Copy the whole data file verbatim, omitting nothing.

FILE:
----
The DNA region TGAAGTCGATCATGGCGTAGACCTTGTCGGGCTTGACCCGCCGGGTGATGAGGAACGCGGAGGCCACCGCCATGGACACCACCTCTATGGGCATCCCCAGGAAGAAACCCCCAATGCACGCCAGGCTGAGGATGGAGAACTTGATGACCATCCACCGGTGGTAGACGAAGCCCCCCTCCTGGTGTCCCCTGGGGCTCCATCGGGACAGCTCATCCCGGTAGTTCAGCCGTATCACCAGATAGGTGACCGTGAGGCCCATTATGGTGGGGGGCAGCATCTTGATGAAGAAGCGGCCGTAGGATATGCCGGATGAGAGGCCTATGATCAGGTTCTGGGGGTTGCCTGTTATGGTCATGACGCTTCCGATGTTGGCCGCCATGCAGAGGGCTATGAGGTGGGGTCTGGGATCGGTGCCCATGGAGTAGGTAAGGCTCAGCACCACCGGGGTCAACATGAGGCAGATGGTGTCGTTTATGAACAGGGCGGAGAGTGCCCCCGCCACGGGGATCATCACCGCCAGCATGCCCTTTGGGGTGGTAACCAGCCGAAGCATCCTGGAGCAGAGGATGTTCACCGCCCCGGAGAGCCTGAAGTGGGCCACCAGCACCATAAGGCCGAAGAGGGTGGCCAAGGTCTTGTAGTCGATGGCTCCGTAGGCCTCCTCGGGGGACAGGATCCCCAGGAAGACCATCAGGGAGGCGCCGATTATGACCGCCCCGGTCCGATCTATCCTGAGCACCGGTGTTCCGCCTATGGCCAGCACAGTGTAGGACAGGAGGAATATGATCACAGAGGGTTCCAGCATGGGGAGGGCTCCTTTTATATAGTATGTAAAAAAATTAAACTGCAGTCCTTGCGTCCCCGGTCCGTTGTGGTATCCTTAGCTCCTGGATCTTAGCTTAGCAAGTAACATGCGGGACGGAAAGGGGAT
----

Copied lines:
The DNA region TGAAGTCGATCATGGCGTAGACCTTGTCGGGCTTGACCCGCCGGGTGATGAGGAACGCGGAGGCCACCGCCATGGACACCACCTCTATGGGCATCCCCAGGAAGAAACCCCCAATGCACGCCAGGCTGAGGATGGAGAACTTGATGACCATCCACCGGTGGTAGACGAAGCCCCCCTCCTGGTGTCCCCTGGGGCTCCATCGGGACAGCTCATCCCGGTAGTTCAGCCGTATCACCAGATAGGTGACCGTGAGGCCCATTATGGTGGGGGGCAGCATCTTGATGAAGAAGCGGCCGTAGGATATGCCGGATGAGAGGCCTATGATCAGGTTCTGGGGGTTGCCTGTTATGGTCATGACGCTTCCGATGTTGGCCGCCATGCAGAGGGCTATGAGGTGGGGTCTGGGATCGGTGCCCATGGAGTAGGTAAGGCTCAGCACCACCGGGGTCAACATGAGGCAGATGGTGTCGTTTATGAACAGGGCGGAGAGTGCCCCCGCCACGGGGATCATCACCGCCAGCATGCCCTTTGGGGTGGTAACCAGCCGAAGCATCCTGGAGCAGAGGATGTTCACCGCCCCGGAGAGCCTGAAGTGGGCCACCAGCACCATAAGGCCGAAGAGGGTGGCCAAGGTCTTGTAGTCGATGGCTCCGTAGGCCTCCTCGGGGGACAGGATCCCCAGGAAGACCATCAGGGAGGCGCCGATTATGACCGCCCCGGTCCGATCTATCCTGAGCACCGGTGTTCCGCCTATGGCCAGCACAGTGTAGGACAGGAGGAATATGATCACAGAGGGTTCCAGCATGGGGAGGGCTCCTTTTATATAGTATGTAAAAAAATTAAACTGCAGTCCTTGCGTCCCCGGTCCGTTGTGGTATCCTTAGCTCCTGGATCTTAGCTTAGCAAGTAACATGCGGGACGGAAAGGGGAT